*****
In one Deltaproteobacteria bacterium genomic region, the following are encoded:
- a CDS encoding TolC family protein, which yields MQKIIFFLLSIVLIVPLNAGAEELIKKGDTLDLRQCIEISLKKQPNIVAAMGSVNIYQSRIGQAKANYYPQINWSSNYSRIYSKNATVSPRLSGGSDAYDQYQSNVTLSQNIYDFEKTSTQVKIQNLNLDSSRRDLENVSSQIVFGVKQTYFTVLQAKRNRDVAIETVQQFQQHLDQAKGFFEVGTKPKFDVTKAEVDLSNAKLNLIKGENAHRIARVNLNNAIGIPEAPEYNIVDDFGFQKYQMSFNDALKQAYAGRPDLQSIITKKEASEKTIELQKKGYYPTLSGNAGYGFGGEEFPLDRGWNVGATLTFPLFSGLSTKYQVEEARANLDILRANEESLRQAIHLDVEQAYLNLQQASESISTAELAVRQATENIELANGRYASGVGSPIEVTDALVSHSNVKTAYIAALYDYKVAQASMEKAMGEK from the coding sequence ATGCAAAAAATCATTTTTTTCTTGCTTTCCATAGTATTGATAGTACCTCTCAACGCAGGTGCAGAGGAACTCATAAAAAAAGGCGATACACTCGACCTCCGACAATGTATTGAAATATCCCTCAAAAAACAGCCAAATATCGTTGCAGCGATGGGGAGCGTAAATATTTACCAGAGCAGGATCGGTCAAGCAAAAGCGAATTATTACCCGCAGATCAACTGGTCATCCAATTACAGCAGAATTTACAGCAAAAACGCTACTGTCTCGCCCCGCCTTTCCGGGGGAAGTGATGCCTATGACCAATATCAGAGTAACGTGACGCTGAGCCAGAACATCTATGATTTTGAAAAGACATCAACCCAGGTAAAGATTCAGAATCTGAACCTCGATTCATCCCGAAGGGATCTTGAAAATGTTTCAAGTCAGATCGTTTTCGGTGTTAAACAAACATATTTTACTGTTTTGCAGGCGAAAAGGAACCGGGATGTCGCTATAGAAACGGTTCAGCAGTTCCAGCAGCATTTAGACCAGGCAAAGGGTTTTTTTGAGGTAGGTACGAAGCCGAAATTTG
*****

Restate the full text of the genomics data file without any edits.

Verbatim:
In one Deltaproteobacteria bacterium genomic region, the following are encoded:
- a CDS encoding TolC family protein, which yields MQKIIFFLLSIVLIVPLNAGAEELIKKGDTLDLRQCIEISLKKQPNIVAAMGSVNIYQSRIGQAKANYYPQINWSSNYSRIYSKNATVSPRLSGGSDAYDQYQSNVTLSQNIYDFEKTSTQVKIQNLNLDSSRRDLENVSSQIVFGVKQTYFTVLQAKRNRDVAIETVQQFQQHLDQAKGFFEVGTKPKFDVTKAEVDLSNAKLNLIKGENAHRIARVNLNNAIGIPEAPEYNIVDDFGFQKYQMSFNDALKQAYAGRPDLQSIITKKEASEKTIELQKKGYYPTLSGNAGYGFGGEEFPLDRGWNVGATLTFPLFSGLSTKYQVEEARANLDILRANEESLRQAIHLDVEQAYLNLQQASESISTAELAVRQATENIELANGRYASGVGSPIEVTDALVSHSNVKTAYIAALYDYKVAQASMEKAMGEK from the coding sequence ATGCAAAAAATCATTTTTTTCTTGCTTTCCATAGTATTGATAGTACCTCTCAACGCAGGTGCAGAGGAACTCATAAAAAAAGGCGATACACTCGACCTCCGACAATGTATTGAAATATCCCTCAAAAAACAGCCAAATATCGTTGCAGCGATGGGGAGCGTAAATATTTACCAGAGCAGGATCGGTCAAGCAAAAGCGAATTATTACCCGCAGATCAACTGGTCATCCAATTACAGCAGAATTTACAGCAAAAACGCTACTGTCTCGCCCCGCCTTTCCGGGGGAAGTGATGCCTATGACCAATATCAGAGTAACGTGACGCTGAGCCAGAACATCTATGATTTTGAAAAGACATCAACCCAGGTAAAGATTCAGAATCTGAACCTCGATTCATCCCGAAGGGATCTTGAAAATGTTTCAAGTCAGATCGTTTTCGGTGTTAAACAAACATATTTTACTGTTTTGCAGGCGAAAAGGAACCGGGATGTCGCTATAGAAACGGTTCAGCAGTTCCAGCAGCATTTAGACCAGGCAAAGGGTTTTTTTGAGGTAGGTACGAAGCCGAAATTTG